A public right to a healthy global atmosphere
Despite the urgent need to address climate change, many Canadians, including lawyers, have assumed that the problem of climate change (or at least our lack of effective, collective response to it) is largely a political one.
But what if the people of the world have a legally recognized right to a healthy global atmosphere? That would mean that large scale emissions of greenhouse gases, by negatively impacting the health of the global atmosphere, are illegal in that they violate this public right. The legal recognition of such a right would raise a wide range of legal and political questions including the possibility of:
- lawsuits being filed against large-scale emitters of greenhouse gases, as is already occurring in the U.S.;
- questions about the government’s legal and political responsibility to protect the public’s right to a healthy atmosphere; and
- the courts interpreting environmental and other legislation in ways that protect the right to a healthy atmosphere.
Clearly the implications are huge – and yet there has been very little discussion of whether or not the public has such a right – until now.
The Twitter Moot Problem
The 2012 Twitter Moot assumes that the Government of Canada – seeking to understand its obligations to the public – has asked the Supreme Twitter Court of Canada to rule on whether or not there is a public right to a healthy global atmosphere. The government has the authority to make this type of request, known as a “reference,” under the Supreme Court of Canada Act.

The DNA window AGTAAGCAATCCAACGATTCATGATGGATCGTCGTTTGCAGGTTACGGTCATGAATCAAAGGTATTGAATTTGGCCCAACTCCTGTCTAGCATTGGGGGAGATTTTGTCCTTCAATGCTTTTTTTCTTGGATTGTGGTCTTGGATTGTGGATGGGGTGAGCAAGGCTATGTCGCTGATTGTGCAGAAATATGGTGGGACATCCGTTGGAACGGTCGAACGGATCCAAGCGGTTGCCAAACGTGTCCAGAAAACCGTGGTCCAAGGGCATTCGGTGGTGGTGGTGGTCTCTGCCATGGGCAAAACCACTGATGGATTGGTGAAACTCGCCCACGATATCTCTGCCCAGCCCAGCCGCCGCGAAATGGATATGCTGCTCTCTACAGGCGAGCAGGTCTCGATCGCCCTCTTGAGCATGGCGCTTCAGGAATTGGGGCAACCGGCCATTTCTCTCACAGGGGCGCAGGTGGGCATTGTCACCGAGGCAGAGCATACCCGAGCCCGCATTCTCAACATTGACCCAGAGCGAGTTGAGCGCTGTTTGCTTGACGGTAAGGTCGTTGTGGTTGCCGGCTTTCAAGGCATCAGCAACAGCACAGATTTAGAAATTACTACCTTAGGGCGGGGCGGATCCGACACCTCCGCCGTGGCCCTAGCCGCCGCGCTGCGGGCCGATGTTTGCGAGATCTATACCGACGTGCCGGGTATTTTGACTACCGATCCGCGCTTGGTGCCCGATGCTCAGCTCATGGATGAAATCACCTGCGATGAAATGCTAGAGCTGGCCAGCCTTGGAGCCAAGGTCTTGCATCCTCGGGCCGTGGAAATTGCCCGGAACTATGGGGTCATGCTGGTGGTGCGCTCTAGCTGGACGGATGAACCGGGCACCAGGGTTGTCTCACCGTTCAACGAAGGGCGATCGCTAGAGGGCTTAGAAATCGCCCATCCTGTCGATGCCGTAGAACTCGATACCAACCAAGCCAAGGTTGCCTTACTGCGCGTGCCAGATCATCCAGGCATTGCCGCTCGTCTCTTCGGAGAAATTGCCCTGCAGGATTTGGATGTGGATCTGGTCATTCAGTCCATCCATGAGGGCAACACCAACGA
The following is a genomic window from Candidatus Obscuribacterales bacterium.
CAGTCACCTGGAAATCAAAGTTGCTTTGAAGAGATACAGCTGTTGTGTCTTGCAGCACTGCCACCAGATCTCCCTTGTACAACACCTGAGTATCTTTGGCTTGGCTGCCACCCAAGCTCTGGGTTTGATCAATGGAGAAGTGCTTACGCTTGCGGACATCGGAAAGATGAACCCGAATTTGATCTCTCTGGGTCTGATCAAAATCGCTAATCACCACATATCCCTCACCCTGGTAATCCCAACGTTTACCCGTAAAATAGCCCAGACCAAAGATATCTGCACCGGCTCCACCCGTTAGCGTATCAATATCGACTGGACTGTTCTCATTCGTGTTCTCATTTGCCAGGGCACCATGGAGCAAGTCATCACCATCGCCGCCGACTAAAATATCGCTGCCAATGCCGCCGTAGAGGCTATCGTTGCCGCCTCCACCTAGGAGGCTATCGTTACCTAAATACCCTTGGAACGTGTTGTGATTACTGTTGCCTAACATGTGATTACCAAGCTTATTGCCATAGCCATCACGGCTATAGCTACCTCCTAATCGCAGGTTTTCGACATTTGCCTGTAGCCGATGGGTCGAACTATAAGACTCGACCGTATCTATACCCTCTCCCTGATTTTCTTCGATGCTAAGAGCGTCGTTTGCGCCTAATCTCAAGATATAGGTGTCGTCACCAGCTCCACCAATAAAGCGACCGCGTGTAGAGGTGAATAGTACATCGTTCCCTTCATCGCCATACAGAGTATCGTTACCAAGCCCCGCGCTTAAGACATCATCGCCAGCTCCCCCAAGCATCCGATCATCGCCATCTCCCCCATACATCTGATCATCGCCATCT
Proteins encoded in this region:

The Twitter Moot Problem outlines the legal question - the existence of a common law public right to a healthy atmosphere - and provides background on the legal basis for the right. However, in brief, the courts could recognize the public right to a healthy atmosphere on the basis of:
- The public right to air. The public right to air is recognized in a range of cases. By extending this public right to address not only local air pollution problems, but the global climate crisis, the courts could recognize a right to a healthy global atmosphere;
- Time immemorial reliance on the global atmosphere. It goes without saying that the public has benefited from the global atmosphere, and its ability to regulate temperatures, since our beginnings as a species. In general the courts will recognize legal rights that have been exercised since “time immemorial;” and
- The nature of the global atmosphere. The global atmosphere is inherently public and incapable of ownership, and we all rely upon it for our very existence. The courts have long recognized that resources with such characteristics are inherently public.
The Twitter Moot participants should feel free to base their submissions and arguments on materials identified in the Twitter Moot Problem, as well as adding their own arguments.